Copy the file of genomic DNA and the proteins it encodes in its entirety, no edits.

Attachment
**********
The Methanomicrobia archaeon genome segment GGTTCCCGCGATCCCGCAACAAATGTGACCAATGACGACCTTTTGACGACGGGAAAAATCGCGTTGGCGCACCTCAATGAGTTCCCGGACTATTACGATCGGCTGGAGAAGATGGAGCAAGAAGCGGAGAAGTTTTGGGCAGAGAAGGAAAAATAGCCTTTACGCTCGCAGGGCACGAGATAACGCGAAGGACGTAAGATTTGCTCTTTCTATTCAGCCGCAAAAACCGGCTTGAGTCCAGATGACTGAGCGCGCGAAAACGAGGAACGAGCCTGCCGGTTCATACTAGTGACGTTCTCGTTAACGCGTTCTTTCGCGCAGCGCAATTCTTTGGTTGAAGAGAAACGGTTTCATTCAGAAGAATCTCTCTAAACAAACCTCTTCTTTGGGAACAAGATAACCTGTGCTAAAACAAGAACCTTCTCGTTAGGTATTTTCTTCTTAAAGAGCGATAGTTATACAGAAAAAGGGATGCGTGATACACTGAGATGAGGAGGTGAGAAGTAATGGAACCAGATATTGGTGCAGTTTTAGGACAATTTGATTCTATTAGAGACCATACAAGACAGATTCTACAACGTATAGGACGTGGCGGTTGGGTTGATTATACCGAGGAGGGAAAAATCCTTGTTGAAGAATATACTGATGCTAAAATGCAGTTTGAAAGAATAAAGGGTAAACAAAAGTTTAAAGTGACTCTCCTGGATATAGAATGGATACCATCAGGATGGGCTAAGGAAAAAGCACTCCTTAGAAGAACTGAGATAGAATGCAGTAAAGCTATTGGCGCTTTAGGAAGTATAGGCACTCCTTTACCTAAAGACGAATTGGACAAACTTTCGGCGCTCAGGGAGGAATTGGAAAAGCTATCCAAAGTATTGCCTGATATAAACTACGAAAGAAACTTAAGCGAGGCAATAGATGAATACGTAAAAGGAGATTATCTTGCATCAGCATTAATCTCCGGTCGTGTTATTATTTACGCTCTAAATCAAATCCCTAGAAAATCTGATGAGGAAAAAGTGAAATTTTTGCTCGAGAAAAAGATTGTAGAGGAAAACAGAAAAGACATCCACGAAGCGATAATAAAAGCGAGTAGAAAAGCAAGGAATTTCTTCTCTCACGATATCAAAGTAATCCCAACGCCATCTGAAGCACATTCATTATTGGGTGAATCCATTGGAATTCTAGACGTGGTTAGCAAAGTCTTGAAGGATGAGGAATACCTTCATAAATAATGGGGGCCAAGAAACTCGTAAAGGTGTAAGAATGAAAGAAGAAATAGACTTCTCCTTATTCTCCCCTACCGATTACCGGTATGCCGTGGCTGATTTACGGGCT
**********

The Methanomicrobia archaeon genome segment GGTTCCCGCGATCCCGCAACAAATGTGACCAATGACGACCTTTTGACGACGGGAAAAATCGCGTTGGCGCACCTCAATGAGTTCCCGGACTATTACGATCGGCTGGAGAAGATGGAGCAAGAAGCGGAGAAGTTTTGGGCAGAGAAGGAAAAATAGCCTTTACGCTCGCAGGGCACGAGATAACGCGAAGGACGTAAGATTTGCTCTTTCTATTCAGCCGCAAAAACCGGCTTGAGTCCAGATGACTGAGCGCGCGAAAACGAGGAACGAGCCTGCCGGTTCATACTAGTGACGTTCTCGTTAACGCGTTCTTTCGCGCAGCGCAATTCTTTGGTTGAAGAGAAACGGTTTCATTCAGAAGAATCTCTCTAAACAAACCTCTTCTTTGGGAACAAGATAACCTGTGCTAAAACAAGAACCTTCTCGTTAGGTATTTTCTTCTTAAAGAGCGATAGTTATACAGAAAAAGGGATGCGTGATACACTGAGATGAGGAGGTGAGAAGTAATGGAACCAGATATTGGTGCAGTTTTAGGACAATTTGATTCTATTAGAGACCATACAAGACAGATTCTACAACGTATAGGACGTGGCGGTTGGGTTGATTATACCGAGGAGGGAAAAATCCTTGTTGAAGAATATACTGATGCTAAAATGCAGTTTGAAAGAATAAAGGGTAAACAAAAGTTTAAAGTGACTCTCCTGGATATAGAATGGATACCATCAGGATGGGCTAAGGAAAAAGCACTCCTTAGAAGAACTGAGATAGAATGCAGTAAAGCTATTGGCGCTTTAGGAAGTATAGGCACTCCTTTACCTAAAGACGAATTGGACAAACTTTCGGCGCTCAGGGAGGAATTGGAAAAGCTATCCAAAGTATTGCCTGATATAAACTACGAAAGAAACTTAAGCGAGGCAATAGATGAATACGTAAAAGGAGATTATCTTGCATCAGCATTAATCTCCGGTCGTGTTATTATTTACGCTCTAAATCAAATCCCTAGAAAATCTGATGAGGAAAAAGTGAAATTTTTGCTCGAGAAAAAGATTGTAGAGGAAAACAGAAAAGACATCCACGAAGCGATAATAAAAGCGAGTAGAAAAGCAAGGAATTTCTTCTCTCACGATATCAAAGTAATCCCAACGCCATCTGAAGCACATTCATTATTGGGTGAATCCATTGGAATTCTAGACGTGGTTAGCAAAGTCTTGAAGGATGAGGAATACCTTCATAAATAATGGGGGCCAAGAAACTCGTAAAGGTGTAAGAATGAAAGAAGAAATAGACTTCTCCTTATTCTCCCCTACCGATTACCGGTATGCCGTGGCTGATTTACGGGCT